WASHINGTON, DC – In an effort to prevent an enrollment freeze from hurting Exeter Job Corps Academy in Rhode Island and Job Corps centers around the country, U.S. Senator Jack Reed and several colleagues sent a bipartisan letter urging the Obama Administration to take immediate action to get Job Corps working again.
On January 18th, the U.S. Department of Labor announced it is suspending all new enrollments starting January 28th and potentially continuing through the end of the program year, on June 30th, for all 125 Job Corps sites nationwide.
Reed, a member of the Appropriations Committee who secured federal funding to get Rhode Island’s Exeter Job Corps Academy up and running, stated: “Job Corps is an essential job training program that helps young people in Rhode Island and across the country learn new skills and build careers. This enrollment freeze may be premature and the U.S. Department of Labor must quickly do everything it can to resolve this issue and get the program working again so it can help disadvantaged students.”
Until Senator Reed got involved in the mid 1990s, Rhode Island was one of only four states nationwide, including Delaware, New Hampshire, and Wyoming, that did not have a Job Corps Center. In 1998, Senator Reed authored an amendment to an appropriations bill giving states without a center priority for funding. Over the years, Senator Reed has helped direct over $15 million in federal funding to Rhode Island for the creation of the Exeter Job Corps Academy, which opened in 2004.
A copy of Sen. Reed’s letter to Acting Secretary Seth D. Harris, which was signed by 17 U.S. Senators, including U.S. Senator Sheldon Whitehouse, follows (PDF attached):
January 25, 2103
The Honorable Seth D. Harris
U.S. Department of Labor
Frances Perkins Building
200 Constitution Avenue, NW
Washington, DC 20210
Dear Acting Secretary Harris:
We are writing regarding the U.S. Department of Labor’s oversight and administration of the Job Corps program. We have tremendous concern regarding the Department's decision to suspend all new student enrollments to Job Corps centers. This action will leave thousands of youth without access to the largest residential youth education and training program for disadvantaged youth age 16 to 24. We request immediate justification for the suspension of new enrollments and an accounting of the specific reasons for the ongoing funding shortfall.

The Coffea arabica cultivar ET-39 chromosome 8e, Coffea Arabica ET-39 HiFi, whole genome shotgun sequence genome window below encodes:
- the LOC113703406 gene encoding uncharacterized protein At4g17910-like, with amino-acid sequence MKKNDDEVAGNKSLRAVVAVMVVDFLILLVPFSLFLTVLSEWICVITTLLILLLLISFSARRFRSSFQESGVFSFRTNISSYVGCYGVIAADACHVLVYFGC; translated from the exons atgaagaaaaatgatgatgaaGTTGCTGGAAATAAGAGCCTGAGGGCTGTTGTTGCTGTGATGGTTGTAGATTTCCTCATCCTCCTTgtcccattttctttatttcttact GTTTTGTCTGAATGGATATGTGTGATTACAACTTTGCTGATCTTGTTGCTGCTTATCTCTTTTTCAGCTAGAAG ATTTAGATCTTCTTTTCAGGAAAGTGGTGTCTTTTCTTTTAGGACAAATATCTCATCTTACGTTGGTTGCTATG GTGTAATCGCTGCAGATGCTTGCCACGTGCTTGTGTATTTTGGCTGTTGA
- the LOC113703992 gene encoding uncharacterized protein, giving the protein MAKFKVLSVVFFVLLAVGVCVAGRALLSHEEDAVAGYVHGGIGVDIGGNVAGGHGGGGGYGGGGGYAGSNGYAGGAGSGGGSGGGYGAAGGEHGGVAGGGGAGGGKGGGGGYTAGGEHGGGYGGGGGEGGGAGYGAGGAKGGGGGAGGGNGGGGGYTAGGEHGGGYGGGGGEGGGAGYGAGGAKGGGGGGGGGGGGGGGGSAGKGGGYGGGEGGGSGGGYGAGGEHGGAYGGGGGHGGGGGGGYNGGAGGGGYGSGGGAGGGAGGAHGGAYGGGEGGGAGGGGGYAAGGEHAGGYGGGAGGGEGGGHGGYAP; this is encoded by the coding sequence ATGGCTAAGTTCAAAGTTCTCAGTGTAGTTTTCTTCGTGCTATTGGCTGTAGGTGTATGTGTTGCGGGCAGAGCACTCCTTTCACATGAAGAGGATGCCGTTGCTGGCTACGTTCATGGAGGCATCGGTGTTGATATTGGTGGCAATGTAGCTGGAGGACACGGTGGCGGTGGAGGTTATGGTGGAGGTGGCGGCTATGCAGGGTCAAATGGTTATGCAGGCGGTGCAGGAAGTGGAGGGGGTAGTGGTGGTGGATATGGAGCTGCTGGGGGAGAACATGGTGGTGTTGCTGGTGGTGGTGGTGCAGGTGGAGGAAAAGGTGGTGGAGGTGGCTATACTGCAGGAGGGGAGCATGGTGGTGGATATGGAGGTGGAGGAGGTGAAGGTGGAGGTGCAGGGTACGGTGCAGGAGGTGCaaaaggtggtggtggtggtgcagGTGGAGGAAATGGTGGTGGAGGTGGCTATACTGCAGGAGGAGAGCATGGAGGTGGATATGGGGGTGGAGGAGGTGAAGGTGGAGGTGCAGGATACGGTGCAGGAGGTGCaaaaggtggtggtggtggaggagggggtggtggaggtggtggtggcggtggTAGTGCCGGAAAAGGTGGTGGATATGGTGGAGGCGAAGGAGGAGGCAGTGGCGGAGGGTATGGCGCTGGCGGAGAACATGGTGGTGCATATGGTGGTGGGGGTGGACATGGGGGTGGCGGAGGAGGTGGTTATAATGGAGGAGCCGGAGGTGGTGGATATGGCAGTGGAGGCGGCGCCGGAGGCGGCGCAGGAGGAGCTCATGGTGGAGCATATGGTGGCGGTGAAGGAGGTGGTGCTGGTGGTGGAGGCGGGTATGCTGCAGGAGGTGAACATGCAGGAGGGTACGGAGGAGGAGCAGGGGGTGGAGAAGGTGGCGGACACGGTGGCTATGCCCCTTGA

As you know, the purpose of Job Corps is to provide disadvantaged youth with the skills needed to obtain and hold a job, enter the Armed Forces, or enroll in advanced training or higher education. In addition to receiving academic and employment training, youth also engage in social skills training and other services to promote their overall well-being. As you well know, Job Corps is a vital piece of our workforce development system and is often the only option for the youth who enroll.
During program year 2011, we were troubled to learn of a $39 million funding shortfall in the Job Corps operations account. Through a series of immediate and difficult cost-saving measures, and the transfer of funds from other Job Corps and employment and training discretionary accounts, the program year 2011 shortfall was addressed. While concerned about the administration of the program, we were somewhat heartened to learn the Department intended for these emergency actions to have minimal impact on Job Corps students and enrollment.